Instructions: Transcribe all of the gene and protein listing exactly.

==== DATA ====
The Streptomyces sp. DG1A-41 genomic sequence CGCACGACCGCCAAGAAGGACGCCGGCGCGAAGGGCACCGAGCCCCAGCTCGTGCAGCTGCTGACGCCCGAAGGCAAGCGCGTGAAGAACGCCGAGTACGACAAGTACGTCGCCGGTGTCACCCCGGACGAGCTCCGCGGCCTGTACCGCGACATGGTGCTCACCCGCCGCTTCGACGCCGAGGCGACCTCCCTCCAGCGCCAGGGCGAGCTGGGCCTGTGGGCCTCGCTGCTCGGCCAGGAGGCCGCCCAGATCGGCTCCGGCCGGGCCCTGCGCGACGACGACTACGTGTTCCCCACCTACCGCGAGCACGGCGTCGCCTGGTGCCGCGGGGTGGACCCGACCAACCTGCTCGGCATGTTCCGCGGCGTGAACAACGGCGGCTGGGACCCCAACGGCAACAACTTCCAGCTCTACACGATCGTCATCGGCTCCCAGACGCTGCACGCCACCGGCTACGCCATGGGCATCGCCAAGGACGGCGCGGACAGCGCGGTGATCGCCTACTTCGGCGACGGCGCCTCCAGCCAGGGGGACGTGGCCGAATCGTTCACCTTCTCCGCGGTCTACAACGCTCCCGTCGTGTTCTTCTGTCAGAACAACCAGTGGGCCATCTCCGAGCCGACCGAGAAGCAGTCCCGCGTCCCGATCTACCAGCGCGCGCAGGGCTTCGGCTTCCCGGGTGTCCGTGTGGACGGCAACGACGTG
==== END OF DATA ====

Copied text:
The Streptomyces sp. DG1A-41 genomic sequence CGCACGACCGCCAAGAAGGACGCCGGCGCGAAGGGCACCGAGCCCCAGCTCGTGCAGCTGCTGACGCCCGAAGGCAAGCGCGTGAAGAACGCCGAGTACGACAAGTACGTCGCCGGTGTCACCCCGGACGAGCTCCGCGGCCTGTACCGCGACATGGTGCTCACCCGCCGCTTCGACGCCGAGGCGACCTCCCTCCAGCGCCAGGGCGAGCTGGGCCTGTGGGCCTCGCTGCTCGGCCAGGAGGCCGCCCAGATCGGCTCCGGCCGGGCCCTGCGCGACGACGACTACGTGTTCCCCACCTACCGCGAGCACGGCGTCGCCTGGTGCCGCGGGGTGGACCCGACCAACCTGCTCGGCATGTTCCGCGGCGTGAACAACGGCGGCTGGGACCCCAACGGCAACAACTTCCAGCTCTACACGATCGTCATCGGCTCCCAGACGCTGCACGCCACCGGCTACGCCATGGGCATCGCCAAGGACGGCGCGGACAGCGCGGTGATCGCCTACTTCGGCGACGGCGCCTCCAGCCAGGGGGACGTGGCCGAATCGTTCACCTTCTCCGCGGTCTACAACGCTCCCGTCGTGTTCTTCTGTCAGAACAACCAGTGGGCCATCTCCGAGCCGACCGAGAAGCAGTCCCGCGTCCCGATCTACCAGCGCGCGCAGGGCTTCGGCTTCCCGGGTGTCCGTGTGGACGGCAACGACGTG